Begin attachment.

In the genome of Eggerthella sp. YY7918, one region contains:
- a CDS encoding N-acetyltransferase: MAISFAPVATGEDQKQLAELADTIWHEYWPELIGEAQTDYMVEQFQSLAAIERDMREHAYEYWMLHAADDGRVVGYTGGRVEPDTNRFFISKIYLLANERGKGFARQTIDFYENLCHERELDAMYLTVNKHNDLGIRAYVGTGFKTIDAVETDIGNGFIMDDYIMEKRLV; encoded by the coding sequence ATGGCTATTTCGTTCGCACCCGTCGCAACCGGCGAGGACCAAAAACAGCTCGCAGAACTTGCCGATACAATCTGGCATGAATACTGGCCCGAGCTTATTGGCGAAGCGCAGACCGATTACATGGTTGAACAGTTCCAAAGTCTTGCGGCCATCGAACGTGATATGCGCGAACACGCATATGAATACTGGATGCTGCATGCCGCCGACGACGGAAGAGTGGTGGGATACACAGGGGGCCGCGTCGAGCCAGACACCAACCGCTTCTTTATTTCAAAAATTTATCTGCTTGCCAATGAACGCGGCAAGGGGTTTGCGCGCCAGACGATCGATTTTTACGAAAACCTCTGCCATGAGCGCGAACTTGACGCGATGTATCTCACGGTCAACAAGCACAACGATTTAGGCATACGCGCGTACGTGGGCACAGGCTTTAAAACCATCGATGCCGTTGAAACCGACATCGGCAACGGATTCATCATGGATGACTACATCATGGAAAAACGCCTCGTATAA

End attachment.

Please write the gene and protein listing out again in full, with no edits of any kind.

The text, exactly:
In the genome of Eggerthella sp. YY7918, one region contains:
- a CDS encoding N-acetyltransferase: MAISFAPVATGEDQKQLAELADTIWHEYWPELIGEAQTDYMVEQFQSLAAIERDMREHAYEYWMLHAADDGRVVGYTGGRVEPDTNRFFISKIYLLANERGKGFARQTIDFYENLCHERELDAMYLTVNKHNDLGIRAYVGTGFKTIDAVETDIGNGFIMDDYIMEKRLV; encoded by the coding sequence ATGGCTATTTCGTTCGCACCCGTCGCAACCGGCGAGGACCAAAAACAGCTCGCAGAACTTGCCGATACAATCTGGCATGAATACTGGCCCGAGCTTATTGGCGAAGCGCAGACCGATTACATGGTTGAACAGTTCCAAAGTCTTGCGGCCATCGAACGTGATATGCGCGAACACGCATATGAATACTGGATGCTGCATGCCGCCGACGACGGAAGAGTGGTGGGATACACAGGGGGCCGCGTCGAGCCAGACACCAACCGCTTCTTTATTTCAAAAATTTATCTGCTTGCCAATGAACGCGGCAAGGGGTTTGCGCGCCAGACGATCGATTTTTACGAAAACCTCTGCCATGAGCGCGAACTTGACGCGATGTATCTCACGGTCAACAAGCACAACGATTTAGGCATACGCGCGTACGTGGGCACAGGCTTTAAAACCATCGATGCCGTTGAAACCGACATCGGCAACGGATTCATCATGGATGACTACATCATGGAAAAACGCCTCGTATAA